The Greatest Leaders are Extra-Milers
These days, hotel owners routinely supply their guests with hospitalities and amenities that were unheard of 15 years ago. There’s a simple reason for this: competition. They know they have a vanishing inventory. Any room that goes unsold tonight is a sales opportunity that’s lost forever. This means everyone is trying to outdo the competitors. So it follows that I’ve enjoyed some pretty good hotel experiences over the years.
However, I want to tell you about a recent experience that I won’t soon forget. It happened at the Marriott Maryville Hotel in St. Louis. A few weeks ago I was there for a two-day consulting session. Our sessions were in a small, but nicely appointed meeting room. The table was covered with a white cloth, the lighting was good, and the overall atmosphere was perfect. Throughout the time, the hotel had kept us supplied with a pitcher of cold tap water and glasses.
On our second day, I reached over for the pitcher to put water in my glass. As I began to pour, I noticed there was something stuck to the spout of the pitcher. It was gross. My host was mortified and immediately took the pitcher to management. I wasn’t going to make a big fuss. I simply waited, expecting someone to supply us with a clean pitcher of water.
But that isn’t the way the Marriott folks did things. Instead of a fresh pitcher of tap water, a few minutes later they returned with a bucket filled with bottles of cold purified water! Wow, what delightful overkill! We were all impressed. We all left with a high impression of the hotel.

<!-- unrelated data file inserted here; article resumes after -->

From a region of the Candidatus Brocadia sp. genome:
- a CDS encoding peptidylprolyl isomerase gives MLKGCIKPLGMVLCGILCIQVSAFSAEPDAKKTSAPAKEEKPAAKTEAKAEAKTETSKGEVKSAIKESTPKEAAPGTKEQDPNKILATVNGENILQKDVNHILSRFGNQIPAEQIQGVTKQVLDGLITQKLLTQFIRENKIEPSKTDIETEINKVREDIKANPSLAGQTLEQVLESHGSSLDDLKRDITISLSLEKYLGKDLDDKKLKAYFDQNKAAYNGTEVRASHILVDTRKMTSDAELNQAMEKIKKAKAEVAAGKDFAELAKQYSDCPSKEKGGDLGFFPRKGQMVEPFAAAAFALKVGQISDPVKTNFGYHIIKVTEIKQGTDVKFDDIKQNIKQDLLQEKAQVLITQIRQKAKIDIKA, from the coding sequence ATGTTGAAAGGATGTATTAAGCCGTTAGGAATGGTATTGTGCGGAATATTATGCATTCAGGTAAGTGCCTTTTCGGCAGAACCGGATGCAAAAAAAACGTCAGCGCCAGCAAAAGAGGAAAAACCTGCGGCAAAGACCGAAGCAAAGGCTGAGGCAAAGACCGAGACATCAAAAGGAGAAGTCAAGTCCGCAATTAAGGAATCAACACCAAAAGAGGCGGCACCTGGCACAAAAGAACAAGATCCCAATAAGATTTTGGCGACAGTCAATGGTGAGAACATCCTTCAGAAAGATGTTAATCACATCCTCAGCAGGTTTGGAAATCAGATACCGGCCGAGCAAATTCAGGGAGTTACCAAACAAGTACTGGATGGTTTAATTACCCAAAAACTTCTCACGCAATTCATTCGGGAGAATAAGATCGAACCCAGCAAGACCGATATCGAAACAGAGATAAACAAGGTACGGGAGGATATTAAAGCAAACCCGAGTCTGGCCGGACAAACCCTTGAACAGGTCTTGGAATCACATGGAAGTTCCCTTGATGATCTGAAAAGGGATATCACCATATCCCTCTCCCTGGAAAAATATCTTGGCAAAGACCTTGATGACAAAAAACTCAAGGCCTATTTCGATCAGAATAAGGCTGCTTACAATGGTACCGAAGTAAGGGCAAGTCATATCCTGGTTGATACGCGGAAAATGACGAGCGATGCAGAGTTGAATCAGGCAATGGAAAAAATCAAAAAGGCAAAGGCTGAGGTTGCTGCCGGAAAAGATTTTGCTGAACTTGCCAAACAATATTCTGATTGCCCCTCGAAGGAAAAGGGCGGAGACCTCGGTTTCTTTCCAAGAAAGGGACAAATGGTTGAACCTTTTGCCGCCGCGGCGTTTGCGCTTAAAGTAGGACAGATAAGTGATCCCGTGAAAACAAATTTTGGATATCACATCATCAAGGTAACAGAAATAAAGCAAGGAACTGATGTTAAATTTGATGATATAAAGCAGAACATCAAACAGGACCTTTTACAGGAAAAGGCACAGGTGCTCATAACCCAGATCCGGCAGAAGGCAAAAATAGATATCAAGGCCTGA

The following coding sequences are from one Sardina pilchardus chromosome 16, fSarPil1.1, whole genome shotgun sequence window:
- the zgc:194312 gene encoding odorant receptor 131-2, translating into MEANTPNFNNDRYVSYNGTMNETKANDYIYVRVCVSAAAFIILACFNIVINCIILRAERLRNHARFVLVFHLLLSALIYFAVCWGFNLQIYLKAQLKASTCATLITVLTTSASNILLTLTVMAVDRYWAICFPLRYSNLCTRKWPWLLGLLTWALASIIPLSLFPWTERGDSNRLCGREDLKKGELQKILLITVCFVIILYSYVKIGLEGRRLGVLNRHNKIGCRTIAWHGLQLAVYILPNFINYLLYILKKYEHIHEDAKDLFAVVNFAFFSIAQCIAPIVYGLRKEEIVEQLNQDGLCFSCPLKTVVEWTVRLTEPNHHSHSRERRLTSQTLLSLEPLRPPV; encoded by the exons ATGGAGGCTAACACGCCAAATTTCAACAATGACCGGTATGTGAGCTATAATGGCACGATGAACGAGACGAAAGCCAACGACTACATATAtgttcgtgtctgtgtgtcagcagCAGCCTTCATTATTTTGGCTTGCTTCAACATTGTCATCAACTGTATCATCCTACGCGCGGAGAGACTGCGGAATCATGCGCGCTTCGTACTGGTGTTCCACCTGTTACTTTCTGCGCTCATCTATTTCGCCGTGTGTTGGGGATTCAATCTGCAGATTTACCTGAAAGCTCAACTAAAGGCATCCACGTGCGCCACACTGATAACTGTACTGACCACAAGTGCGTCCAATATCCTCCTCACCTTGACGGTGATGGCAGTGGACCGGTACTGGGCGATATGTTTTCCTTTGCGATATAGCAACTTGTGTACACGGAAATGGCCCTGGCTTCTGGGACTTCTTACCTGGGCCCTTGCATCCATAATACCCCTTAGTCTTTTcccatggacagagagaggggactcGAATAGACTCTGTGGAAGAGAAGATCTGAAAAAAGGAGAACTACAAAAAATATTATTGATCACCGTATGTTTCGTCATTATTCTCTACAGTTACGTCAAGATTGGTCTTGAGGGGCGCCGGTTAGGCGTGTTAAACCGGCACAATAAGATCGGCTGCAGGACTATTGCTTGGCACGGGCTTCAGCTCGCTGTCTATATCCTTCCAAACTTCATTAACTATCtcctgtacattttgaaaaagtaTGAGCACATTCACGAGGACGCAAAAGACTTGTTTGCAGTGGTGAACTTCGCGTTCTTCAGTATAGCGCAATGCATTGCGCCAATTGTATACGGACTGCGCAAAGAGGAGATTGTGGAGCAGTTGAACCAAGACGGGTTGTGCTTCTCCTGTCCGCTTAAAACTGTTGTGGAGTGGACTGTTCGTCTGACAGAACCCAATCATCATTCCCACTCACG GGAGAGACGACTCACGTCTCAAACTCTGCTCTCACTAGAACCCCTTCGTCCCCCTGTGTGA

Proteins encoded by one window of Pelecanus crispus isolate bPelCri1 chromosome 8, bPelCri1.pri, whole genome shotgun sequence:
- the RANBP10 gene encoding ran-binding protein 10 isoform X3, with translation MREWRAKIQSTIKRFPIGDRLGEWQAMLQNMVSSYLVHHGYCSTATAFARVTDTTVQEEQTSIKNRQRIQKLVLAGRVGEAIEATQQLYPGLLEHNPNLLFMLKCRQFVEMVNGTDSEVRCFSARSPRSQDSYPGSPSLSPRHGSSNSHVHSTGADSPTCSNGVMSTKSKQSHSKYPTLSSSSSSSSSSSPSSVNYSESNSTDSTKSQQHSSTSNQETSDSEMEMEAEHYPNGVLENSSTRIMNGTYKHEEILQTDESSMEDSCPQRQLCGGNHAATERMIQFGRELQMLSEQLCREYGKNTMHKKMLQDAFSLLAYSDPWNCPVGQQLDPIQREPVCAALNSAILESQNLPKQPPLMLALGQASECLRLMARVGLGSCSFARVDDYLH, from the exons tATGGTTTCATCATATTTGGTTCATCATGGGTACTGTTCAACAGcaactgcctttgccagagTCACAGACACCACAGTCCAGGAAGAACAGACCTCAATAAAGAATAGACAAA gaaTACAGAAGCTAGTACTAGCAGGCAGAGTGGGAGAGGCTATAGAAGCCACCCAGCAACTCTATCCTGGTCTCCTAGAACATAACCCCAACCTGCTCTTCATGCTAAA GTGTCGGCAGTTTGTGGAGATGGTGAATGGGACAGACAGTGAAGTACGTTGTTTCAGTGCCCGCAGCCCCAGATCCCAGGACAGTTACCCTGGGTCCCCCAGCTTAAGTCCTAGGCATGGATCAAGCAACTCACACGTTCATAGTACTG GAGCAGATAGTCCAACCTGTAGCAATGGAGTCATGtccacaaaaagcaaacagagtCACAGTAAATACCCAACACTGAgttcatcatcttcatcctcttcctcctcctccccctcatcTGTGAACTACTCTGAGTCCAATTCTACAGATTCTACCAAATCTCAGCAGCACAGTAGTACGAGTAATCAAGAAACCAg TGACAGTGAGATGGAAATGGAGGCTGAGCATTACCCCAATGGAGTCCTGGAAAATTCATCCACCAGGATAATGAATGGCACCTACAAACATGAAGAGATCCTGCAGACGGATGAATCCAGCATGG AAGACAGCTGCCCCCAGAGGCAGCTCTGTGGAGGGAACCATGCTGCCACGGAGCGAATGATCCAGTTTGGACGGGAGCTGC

What the Marriott had done was simple: they had gone the extra mile.
Where Do We Get the “Extra Mile” Concept?
The concept of going the extra mile hails back to a first century Roman law that permitted a Roman soldier to require a citizen to carry his gear for up to one mile. Of course, the citizenry resented it. But they obeyed the law to avoid punishment. At the end of the mile the citizen was ready to dump the gear and go on with his business.
We first read of “going the extra mile” when Jesus told his followers that, “if anyone forces you to go one mile, go with them two miles.” He was instructing his followers to be willing to give more than is requested of them.
But going the extra mile doesn’t come easy. It fights against our basic nature to self-protect. However, there are a few radically successful leaders in each generation who learn that, in truth, going the extra mile is the source of their success. They have better relationships…people love them. Their teams get more accomplished. And, they find it easier to look themselves in the mirror.